chineseegret2Chinese Egret © Morten Strange

Bare part coloration
In our experience, non-breeding plumaged Chinese Egrets can show a wide variation in bare-part coloration. Recent observations in Korea, Japan and Singapore, and studies of photographs, indicate that the bill is typically largely blackish, with the basal half to two-thirds of the lower mandible sharply edged strongly orange or yellow, sometimes extending just above the cutting edge in the final third. The legs are greenish (with feet near-concolorous), often with some obvious blackish scaling on the shins. The lores are greenish through to greyish, and the irides are a pale whitish-yellow.

pacificreefegret2Pacific Reef Egret © Morten Strange

There is little or no information in the literature on the seasonal changes of bare part coloration of Pacific Reef Egret. However, our observations of dark-phase birds throughout the East Asian range (in all months) and white-phase birds in Singapore (in January) indicate that they show less clean-cut bills which are duller in dark-phase birds, with more extensively orangy-brown lower mandibles. In white-phase birds, the shins often lack the obvious scaling seen in Chinese Egret. Both phases have dark brown or yellow irides which appear duller than the pale irides of Chinese Egret.

A more detailed appraisal of bare part coloration of Egretta species in North-East Asia is in preparation by NM and he would welcome comments and observations on this topic sent to the address below.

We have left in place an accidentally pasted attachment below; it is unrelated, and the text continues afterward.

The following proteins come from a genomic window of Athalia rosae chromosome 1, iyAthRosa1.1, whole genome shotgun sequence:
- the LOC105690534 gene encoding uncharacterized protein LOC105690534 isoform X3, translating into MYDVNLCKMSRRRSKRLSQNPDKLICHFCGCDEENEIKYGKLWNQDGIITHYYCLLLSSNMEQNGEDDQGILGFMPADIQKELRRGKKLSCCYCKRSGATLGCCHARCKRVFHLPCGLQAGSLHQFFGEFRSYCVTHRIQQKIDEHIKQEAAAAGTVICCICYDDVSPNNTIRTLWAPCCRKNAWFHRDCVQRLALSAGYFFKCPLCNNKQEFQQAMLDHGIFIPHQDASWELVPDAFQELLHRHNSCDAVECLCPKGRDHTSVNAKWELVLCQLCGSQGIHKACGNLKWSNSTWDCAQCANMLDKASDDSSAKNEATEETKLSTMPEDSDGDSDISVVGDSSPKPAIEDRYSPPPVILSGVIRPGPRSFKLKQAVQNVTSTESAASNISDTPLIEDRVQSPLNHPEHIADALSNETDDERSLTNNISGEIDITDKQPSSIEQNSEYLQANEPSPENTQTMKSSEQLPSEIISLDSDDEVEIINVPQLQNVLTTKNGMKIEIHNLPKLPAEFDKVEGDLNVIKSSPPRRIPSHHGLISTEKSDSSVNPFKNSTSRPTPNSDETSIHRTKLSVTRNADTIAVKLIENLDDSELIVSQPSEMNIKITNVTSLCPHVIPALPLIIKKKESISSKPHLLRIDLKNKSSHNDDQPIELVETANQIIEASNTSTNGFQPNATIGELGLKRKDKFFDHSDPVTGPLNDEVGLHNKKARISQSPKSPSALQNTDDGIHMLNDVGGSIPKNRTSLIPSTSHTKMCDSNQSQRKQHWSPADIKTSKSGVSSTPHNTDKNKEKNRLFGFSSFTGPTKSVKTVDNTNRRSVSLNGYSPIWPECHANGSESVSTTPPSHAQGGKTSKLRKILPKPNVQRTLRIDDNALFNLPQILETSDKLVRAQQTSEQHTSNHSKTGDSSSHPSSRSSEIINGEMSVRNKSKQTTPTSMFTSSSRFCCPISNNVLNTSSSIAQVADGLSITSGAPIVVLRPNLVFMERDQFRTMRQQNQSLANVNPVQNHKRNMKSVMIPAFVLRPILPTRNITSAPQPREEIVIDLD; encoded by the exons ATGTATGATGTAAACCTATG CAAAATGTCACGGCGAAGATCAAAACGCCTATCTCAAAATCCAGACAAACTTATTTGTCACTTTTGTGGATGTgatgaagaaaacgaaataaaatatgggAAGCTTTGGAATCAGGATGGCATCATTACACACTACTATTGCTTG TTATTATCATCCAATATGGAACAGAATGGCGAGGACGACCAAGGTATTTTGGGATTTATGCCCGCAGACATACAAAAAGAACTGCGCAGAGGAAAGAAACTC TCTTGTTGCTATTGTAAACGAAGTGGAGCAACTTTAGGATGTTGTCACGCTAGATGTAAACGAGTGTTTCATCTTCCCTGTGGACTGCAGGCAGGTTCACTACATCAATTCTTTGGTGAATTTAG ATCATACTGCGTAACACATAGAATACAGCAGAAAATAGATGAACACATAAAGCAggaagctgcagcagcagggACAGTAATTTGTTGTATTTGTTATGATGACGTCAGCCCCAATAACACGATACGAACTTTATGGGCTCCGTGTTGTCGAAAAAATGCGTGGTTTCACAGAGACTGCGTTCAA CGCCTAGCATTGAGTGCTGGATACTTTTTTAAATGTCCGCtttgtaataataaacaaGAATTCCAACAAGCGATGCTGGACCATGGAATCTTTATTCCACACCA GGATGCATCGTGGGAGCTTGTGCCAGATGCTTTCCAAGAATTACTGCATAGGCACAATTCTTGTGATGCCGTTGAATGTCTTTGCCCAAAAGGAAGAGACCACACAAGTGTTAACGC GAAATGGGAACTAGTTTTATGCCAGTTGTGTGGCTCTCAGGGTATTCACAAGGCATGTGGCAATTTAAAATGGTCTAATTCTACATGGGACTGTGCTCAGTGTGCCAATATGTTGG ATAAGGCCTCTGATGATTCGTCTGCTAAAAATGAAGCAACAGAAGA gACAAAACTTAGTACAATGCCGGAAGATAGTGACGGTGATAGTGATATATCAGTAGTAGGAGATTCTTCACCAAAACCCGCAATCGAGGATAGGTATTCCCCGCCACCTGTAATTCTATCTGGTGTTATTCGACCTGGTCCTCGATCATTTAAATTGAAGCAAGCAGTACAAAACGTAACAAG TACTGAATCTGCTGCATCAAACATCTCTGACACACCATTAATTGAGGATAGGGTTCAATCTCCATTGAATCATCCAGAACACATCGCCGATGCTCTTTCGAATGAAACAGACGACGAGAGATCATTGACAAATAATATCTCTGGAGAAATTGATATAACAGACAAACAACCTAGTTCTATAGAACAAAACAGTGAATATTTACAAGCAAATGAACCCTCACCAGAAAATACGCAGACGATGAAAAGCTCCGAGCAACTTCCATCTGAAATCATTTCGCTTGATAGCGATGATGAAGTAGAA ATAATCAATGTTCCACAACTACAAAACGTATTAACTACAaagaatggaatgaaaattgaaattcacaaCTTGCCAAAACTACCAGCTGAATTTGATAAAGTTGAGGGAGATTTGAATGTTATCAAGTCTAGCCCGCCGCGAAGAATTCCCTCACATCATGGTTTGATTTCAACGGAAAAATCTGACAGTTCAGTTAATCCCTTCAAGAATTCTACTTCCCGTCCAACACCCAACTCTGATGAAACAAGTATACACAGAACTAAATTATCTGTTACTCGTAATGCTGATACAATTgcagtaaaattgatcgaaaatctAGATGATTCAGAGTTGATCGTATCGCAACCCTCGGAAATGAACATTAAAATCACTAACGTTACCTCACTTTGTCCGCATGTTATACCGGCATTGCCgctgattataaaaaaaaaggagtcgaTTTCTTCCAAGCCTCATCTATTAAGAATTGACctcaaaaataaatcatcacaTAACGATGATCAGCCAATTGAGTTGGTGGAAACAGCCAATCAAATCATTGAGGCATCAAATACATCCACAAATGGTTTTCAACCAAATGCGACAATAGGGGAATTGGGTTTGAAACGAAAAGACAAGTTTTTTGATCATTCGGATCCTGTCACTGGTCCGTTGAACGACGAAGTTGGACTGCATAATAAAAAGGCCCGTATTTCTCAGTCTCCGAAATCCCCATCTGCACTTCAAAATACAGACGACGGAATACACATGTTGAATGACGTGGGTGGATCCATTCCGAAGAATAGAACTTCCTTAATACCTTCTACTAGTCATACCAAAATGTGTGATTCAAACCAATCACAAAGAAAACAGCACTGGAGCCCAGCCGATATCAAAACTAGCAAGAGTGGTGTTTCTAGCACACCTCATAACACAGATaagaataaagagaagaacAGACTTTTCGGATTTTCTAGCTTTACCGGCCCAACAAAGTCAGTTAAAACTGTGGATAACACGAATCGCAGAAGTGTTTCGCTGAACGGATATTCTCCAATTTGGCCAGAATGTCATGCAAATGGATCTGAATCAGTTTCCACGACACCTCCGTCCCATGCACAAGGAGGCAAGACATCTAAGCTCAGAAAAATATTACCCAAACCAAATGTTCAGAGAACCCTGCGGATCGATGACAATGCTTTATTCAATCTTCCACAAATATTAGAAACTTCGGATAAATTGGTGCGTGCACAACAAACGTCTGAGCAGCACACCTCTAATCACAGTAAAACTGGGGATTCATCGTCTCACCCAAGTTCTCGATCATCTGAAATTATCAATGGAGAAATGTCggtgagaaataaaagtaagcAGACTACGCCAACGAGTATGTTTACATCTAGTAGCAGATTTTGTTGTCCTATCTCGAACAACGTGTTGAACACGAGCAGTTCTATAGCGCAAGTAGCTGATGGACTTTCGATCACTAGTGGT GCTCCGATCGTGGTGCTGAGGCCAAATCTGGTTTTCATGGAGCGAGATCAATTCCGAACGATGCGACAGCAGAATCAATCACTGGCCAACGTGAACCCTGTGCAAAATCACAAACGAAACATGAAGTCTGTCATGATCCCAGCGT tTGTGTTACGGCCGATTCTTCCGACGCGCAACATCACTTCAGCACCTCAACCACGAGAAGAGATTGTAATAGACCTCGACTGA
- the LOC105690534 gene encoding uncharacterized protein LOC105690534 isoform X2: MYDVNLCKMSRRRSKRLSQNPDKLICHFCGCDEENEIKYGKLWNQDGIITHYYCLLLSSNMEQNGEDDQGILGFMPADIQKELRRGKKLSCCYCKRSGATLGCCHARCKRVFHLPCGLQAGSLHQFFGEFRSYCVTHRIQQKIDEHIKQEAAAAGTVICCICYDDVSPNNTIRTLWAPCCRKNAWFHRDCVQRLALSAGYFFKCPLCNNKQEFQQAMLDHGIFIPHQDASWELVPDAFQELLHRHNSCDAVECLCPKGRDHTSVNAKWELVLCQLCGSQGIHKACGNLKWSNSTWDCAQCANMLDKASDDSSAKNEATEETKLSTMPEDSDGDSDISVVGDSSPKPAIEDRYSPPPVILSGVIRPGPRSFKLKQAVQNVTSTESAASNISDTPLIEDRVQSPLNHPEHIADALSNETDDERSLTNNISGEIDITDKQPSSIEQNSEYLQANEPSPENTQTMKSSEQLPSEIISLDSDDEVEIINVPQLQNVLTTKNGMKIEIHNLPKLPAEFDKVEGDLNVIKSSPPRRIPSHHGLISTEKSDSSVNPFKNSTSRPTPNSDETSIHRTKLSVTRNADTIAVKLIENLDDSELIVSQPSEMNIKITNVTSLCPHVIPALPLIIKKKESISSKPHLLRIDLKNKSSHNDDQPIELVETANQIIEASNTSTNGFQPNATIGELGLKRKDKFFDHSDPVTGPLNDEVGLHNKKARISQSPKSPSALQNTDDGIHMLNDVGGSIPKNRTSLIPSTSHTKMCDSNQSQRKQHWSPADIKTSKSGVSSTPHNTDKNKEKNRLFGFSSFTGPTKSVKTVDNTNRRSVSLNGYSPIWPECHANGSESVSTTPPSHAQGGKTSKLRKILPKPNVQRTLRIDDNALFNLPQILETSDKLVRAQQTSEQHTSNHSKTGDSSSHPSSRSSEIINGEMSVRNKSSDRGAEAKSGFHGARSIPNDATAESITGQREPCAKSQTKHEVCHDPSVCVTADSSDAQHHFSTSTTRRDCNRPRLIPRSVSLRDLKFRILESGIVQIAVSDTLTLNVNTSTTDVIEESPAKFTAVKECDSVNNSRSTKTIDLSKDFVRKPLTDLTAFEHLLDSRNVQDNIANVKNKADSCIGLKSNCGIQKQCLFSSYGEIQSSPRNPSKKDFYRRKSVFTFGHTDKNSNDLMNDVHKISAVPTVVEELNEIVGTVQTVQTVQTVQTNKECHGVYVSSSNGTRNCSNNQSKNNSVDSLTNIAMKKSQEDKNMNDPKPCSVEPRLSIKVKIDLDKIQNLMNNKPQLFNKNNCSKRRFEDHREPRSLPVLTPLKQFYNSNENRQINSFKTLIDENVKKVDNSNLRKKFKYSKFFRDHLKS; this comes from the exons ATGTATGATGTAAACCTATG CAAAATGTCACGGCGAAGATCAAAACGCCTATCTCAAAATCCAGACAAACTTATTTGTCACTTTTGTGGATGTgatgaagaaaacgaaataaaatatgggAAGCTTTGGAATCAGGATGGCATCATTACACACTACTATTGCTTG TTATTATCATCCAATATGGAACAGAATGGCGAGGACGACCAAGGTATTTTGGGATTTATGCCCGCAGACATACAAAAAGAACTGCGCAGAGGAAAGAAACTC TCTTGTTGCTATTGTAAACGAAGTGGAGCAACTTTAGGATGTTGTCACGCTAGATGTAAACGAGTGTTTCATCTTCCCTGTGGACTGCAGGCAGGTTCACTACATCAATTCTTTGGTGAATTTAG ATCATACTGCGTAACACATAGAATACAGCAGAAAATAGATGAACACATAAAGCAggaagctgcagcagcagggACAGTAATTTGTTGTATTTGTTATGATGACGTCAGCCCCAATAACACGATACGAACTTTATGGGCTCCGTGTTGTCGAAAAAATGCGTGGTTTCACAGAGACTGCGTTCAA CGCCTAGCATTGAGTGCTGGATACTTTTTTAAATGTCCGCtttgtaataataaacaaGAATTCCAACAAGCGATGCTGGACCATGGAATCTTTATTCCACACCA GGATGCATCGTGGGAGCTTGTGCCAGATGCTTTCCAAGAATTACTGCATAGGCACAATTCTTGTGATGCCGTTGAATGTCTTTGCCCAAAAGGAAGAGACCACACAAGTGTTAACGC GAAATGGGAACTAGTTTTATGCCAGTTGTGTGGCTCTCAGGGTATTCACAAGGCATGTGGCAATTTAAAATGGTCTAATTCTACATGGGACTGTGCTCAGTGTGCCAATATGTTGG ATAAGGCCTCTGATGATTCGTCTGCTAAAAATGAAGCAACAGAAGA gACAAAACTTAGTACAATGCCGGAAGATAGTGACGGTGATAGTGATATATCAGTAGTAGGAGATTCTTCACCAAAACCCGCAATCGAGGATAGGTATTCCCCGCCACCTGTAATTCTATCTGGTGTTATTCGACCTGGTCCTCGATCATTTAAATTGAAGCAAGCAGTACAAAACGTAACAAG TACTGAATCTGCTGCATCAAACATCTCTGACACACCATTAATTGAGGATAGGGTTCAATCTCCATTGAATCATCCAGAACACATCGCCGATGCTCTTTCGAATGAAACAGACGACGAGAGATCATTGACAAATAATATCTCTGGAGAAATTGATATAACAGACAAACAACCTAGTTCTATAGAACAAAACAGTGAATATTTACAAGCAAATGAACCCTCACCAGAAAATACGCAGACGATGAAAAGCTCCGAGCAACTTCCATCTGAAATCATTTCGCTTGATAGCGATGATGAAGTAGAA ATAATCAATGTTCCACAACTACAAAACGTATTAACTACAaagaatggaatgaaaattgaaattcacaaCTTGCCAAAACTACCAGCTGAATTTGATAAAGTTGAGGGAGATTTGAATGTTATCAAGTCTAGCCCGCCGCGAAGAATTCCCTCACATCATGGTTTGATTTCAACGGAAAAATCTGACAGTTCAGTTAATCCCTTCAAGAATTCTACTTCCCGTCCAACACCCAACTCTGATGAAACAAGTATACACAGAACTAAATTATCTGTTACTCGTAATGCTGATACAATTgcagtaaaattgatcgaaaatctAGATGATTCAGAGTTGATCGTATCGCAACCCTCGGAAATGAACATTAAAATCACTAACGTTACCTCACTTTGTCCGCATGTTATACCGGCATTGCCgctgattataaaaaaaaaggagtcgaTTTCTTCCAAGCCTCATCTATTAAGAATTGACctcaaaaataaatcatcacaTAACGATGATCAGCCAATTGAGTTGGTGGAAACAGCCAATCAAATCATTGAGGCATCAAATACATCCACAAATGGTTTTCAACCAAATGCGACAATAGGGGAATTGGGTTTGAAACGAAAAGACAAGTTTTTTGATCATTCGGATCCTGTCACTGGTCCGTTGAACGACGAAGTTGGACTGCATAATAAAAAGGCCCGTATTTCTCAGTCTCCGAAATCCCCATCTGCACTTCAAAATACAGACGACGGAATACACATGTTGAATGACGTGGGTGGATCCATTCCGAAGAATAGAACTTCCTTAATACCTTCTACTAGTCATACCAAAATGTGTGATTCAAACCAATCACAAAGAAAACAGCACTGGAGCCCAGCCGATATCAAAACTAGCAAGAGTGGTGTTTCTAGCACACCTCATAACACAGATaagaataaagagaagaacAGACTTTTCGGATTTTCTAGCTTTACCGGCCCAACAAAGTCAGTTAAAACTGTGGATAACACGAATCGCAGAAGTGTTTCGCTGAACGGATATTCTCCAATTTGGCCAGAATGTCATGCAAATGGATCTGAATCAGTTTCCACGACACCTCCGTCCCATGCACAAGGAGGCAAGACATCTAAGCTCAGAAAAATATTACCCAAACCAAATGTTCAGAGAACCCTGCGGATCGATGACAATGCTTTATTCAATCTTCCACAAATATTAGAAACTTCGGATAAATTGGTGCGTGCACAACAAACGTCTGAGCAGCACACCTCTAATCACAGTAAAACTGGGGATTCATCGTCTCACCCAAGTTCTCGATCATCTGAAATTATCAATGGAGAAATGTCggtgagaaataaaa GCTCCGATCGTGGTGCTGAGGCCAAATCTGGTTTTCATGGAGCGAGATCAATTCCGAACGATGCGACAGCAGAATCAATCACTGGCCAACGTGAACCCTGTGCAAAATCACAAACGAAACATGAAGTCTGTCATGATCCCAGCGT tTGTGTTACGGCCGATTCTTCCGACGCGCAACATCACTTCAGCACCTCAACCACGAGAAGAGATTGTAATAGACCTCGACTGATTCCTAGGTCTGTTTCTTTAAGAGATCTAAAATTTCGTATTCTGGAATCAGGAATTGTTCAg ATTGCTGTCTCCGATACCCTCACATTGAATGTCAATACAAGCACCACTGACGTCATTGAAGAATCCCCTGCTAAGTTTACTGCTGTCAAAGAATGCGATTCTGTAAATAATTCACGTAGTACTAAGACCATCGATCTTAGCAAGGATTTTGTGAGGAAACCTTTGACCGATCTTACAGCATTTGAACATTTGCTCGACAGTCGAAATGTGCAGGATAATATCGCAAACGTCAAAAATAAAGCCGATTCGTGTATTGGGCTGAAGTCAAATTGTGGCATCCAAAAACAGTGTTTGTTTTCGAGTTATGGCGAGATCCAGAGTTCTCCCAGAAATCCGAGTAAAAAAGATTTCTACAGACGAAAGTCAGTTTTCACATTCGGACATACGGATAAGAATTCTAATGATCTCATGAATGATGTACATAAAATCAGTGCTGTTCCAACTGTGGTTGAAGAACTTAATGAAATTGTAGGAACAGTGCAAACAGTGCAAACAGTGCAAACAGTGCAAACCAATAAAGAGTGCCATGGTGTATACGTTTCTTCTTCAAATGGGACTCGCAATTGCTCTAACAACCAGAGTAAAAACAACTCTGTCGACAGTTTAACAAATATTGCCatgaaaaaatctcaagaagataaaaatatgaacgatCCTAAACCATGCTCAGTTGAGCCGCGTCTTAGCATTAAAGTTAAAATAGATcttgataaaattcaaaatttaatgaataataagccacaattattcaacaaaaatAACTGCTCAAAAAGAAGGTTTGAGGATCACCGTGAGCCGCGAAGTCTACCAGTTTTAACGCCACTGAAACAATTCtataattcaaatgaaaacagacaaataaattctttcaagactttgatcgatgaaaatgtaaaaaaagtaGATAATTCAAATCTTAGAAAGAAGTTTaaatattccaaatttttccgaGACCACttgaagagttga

Although outside the scope of this note, other features that can be useful when identifying Chinese Egret in the field are habitat preference and behaviour of the birds in question. Although Chinese Egrets utilise a variety of coastal habitats, they usually prefer feeding on intertidal mudflats. However, they roost on rocky shores, posts, islets or shingle banks and, where numerous, in tight groups. Pacific Reef Egrets prefer to feed on rockier shores or reefs, in areas influenced by wave action, often (though by no means always) occurring singly. Typically, Chinese Egret is more active when feeding and uses a variety of foraging techniques. One of these involves alternate walking and running through tidal-flat shallows, covering several hundred metres in a circuit. Others techniques include waiting (usually for shorter periods than other egret species) and, rarely, foot vibration. Pacific Reef Egrets appear more lethargic when foraging, usually carefully walking over smaller areas, waiting for long periods and rarely running.

We hope these features shed some light on the problems that have long hampered the identification of non-breeding Chinese Egret, and in particular their separation from white-phase Pacific Reef Egret. Accurate identification of birds in non-breeding plumage is essential in determining the distribution and numbers of this globally threatened species.

We thank Morten Strange for his helpful discussions on this issue, for supplying further photographs of both species and for commenting on a draft of this note. We also thank Steve Henson for supplying photos of Pacific Reef Egret and the Natural History Museum, Tring, UK, for allowing PJ-Y to examine skins of both species in their collection.


  1. Long, A. J. (ed.) (1994) Birding Sites in Malaysia. Supplement to OBC Bull. 20: 10.
  2. Strange, M. and Jeyarajasingam, A. (1993). Birds: A Photographic Guide to the Birds of Peninsular Malaysia and Singapore. Sun Tree, Singapore.